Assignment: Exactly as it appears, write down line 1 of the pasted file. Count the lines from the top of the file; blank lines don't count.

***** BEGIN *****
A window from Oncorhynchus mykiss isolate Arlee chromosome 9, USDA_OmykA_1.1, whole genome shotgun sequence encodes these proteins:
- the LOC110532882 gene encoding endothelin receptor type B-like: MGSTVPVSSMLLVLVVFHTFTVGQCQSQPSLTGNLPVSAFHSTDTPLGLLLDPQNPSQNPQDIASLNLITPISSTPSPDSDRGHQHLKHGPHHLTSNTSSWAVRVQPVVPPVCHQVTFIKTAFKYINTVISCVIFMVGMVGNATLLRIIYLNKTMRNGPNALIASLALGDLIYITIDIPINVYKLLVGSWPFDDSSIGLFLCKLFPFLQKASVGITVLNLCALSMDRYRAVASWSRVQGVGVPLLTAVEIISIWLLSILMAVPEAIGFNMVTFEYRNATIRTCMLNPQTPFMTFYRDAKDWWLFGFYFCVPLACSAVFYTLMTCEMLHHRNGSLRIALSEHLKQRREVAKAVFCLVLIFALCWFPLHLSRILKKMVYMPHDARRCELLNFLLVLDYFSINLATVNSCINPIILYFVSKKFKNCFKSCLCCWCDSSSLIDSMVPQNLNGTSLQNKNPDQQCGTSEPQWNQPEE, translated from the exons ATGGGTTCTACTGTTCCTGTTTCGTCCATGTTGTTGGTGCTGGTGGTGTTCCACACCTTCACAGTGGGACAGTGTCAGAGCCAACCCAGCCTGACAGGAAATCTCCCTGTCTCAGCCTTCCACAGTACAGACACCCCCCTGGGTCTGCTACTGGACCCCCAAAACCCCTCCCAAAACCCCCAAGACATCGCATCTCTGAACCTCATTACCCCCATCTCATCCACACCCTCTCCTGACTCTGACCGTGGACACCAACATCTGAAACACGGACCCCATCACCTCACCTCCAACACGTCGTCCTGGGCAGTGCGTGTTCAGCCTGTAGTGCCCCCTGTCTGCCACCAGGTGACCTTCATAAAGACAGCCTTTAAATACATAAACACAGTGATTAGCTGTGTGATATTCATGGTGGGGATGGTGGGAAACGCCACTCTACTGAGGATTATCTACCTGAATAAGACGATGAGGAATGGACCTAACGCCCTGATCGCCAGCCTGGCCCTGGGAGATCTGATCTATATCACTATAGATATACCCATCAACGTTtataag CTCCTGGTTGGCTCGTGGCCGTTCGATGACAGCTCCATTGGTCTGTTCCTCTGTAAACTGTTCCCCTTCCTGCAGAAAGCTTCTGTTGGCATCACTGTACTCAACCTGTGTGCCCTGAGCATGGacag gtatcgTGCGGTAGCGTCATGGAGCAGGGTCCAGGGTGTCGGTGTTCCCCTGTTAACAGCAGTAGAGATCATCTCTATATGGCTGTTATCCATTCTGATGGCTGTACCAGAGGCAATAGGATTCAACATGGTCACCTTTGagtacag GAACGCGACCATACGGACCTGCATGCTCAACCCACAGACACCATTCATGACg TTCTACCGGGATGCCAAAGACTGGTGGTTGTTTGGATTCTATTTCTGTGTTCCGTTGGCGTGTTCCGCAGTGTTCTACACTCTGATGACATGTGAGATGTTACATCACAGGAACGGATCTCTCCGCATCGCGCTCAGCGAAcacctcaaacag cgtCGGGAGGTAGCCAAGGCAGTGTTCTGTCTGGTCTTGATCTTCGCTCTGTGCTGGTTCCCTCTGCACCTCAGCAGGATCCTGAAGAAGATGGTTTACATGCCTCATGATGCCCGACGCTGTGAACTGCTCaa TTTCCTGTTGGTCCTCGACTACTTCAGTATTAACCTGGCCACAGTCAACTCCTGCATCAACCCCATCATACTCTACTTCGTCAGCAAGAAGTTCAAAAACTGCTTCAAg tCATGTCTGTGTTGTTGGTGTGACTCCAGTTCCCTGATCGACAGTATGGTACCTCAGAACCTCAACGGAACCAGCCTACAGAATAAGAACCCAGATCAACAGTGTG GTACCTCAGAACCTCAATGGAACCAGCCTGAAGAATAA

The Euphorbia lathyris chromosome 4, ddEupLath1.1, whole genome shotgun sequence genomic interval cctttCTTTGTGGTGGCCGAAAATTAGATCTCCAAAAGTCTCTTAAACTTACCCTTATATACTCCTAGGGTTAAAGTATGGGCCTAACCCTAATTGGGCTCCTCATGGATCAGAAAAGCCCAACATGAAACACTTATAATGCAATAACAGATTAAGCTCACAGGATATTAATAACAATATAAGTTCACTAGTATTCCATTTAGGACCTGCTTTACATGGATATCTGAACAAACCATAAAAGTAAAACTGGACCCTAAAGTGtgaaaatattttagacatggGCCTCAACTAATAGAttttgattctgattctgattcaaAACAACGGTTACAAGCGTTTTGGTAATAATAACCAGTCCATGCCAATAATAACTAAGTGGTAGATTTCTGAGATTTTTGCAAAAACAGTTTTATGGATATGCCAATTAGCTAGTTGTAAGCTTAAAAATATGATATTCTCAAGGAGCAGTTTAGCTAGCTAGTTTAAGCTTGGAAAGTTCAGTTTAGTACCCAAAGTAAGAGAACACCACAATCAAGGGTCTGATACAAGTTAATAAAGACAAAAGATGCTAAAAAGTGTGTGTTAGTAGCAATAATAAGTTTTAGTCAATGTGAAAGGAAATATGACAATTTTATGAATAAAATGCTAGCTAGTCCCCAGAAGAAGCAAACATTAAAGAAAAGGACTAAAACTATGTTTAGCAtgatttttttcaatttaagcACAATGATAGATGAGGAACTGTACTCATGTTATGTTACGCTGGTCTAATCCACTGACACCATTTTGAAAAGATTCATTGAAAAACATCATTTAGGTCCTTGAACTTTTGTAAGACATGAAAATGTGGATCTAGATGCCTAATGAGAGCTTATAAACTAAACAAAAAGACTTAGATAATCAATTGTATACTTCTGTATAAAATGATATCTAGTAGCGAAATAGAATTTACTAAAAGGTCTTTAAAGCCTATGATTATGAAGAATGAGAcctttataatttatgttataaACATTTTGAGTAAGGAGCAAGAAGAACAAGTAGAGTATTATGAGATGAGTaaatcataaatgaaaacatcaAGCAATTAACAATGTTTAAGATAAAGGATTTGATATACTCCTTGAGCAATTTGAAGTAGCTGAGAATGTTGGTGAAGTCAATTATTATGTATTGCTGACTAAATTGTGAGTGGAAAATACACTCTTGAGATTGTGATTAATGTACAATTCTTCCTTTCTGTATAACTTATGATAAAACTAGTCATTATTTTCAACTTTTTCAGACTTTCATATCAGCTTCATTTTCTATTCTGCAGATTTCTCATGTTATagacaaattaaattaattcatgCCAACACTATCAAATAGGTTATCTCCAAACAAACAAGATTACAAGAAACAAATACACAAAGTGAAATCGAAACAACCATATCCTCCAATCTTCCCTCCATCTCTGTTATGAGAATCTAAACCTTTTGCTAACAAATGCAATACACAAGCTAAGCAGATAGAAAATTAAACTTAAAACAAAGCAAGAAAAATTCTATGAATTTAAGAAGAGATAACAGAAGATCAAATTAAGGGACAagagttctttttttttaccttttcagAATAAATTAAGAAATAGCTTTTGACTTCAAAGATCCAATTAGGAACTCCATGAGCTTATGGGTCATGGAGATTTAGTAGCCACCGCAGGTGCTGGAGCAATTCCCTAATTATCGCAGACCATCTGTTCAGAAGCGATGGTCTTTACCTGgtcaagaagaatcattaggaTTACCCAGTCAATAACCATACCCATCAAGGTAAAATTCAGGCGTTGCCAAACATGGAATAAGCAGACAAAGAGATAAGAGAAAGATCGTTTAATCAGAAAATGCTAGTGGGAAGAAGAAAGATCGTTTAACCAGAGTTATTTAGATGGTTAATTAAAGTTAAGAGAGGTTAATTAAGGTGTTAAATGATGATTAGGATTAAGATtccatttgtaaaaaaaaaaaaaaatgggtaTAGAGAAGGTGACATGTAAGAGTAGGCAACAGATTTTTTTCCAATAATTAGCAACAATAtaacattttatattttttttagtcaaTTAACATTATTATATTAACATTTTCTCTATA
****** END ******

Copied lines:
A window from Oncorhynchus mykiss isolate Arlee chromosome 9, USDA_OmykA_1.1, whole genome shotgun sequence encodes these proteins: